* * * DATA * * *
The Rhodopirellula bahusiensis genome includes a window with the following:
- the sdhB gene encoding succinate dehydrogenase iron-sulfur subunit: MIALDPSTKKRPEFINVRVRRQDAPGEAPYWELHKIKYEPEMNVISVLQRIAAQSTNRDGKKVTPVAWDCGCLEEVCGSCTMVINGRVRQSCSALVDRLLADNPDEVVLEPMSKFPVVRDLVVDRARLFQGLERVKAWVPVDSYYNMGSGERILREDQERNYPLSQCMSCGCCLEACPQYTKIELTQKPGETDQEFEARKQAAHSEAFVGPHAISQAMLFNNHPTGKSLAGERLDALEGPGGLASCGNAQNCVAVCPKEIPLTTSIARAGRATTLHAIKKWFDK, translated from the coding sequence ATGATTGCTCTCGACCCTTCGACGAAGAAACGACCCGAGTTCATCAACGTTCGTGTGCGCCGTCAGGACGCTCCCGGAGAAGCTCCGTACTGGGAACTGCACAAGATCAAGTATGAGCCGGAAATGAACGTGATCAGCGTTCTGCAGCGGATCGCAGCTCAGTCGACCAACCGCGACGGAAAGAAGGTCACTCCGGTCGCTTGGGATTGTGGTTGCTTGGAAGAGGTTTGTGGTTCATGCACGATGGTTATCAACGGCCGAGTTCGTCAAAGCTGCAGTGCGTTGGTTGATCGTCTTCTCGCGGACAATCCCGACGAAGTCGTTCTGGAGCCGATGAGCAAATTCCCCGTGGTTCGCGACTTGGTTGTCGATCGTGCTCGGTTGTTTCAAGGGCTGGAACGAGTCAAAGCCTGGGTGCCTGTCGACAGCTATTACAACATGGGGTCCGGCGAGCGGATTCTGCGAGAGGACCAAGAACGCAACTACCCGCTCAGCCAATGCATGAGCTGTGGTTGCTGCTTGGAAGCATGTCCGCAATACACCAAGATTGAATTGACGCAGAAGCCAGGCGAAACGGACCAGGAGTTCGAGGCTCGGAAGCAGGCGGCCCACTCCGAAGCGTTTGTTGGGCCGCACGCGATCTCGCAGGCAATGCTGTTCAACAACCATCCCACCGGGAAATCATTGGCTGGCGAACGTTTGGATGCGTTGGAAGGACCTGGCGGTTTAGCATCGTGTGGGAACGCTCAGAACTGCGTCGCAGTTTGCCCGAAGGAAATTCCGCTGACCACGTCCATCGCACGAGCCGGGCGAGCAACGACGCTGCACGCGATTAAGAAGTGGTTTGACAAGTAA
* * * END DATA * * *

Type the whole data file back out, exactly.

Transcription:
The Rhodopirellula bahusiensis genome includes a window with the following:
- the sdhB gene encoding succinate dehydrogenase iron-sulfur subunit: MIALDPSTKKRPEFINVRVRRQDAPGEAPYWELHKIKYEPEMNVISVLQRIAAQSTNRDGKKVTPVAWDCGCLEEVCGSCTMVINGRVRQSCSALVDRLLADNPDEVVLEPMSKFPVVRDLVVDRARLFQGLERVKAWVPVDSYYNMGSGERILREDQERNYPLSQCMSCGCCLEACPQYTKIELTQKPGETDQEFEARKQAAHSEAFVGPHAISQAMLFNNHPTGKSLAGERLDALEGPGGLASCGNAQNCVAVCPKEIPLTTSIARAGRATTLHAIKKWFDK, translated from the coding sequence ATGATTGCTCTCGACCCTTCGACGAAGAAACGACCCGAGTTCATCAACGTTCGTGTGCGCCGTCAGGACGCTCCCGGAGAAGCTCCGTACTGGGAACTGCACAAGATCAAGTATGAGCCGGAAATGAACGTGATCAGCGTTCTGCAGCGGATCGCAGCTCAGTCGACCAACCGCGACGGAAAGAAGGTCACTCCGGTCGCTTGGGATTGTGGTTGCTTGGAAGAGGTTTGTGGTTCATGCACGATGGTTATCAACGGCCGAGTTCGTCAAAGCTGCAGTGCGTTGGTTGATCGTCTTCTCGCGGACAATCCCGACGAAGTCGTTCTGGAGCCGATGAGCAAATTCCCCGTGGTTCGCGACTTGGTTGTCGATCGTGCTCGGTTGTTTCAAGGGCTGGAACGAGTCAAAGCCTGGGTGCCTGTCGACAGCTATTACAACATGGGGTCCGGCGAGCGGATTCTGCGAGAGGACCAAGAACGCAACTACCCGCTCAGCCAATGCATGAGCTGTGGTTGCTGCTTGGAAGCATGTCCGCAATACACCAAGATTGAATTGACGCAGAAGCCAGGCGAAACGGACCAGGAGTTCGAGGCTCGGAAGCAGGCGGCCCACTCCGAAGCGTTTGTTGGGCCGCACGCGATCTCGCAGGCAATGCTGTTCAACAACCATCCCACCGGGAAATCATTGGCTGGCGAACGTTTGGATGCGTTGGAAGGACCTGGCGGTTTAGCATCGTGTGGGAACGCTCAGAACTGCGTCGCAGTTTGCCCGAAGGAAATTCCGCTGACCACGTCCATCGCACGAGCCGGGCGAGCAACGACGCTGCACGCGATTAAGAAGTGGTTTGACAAGTAA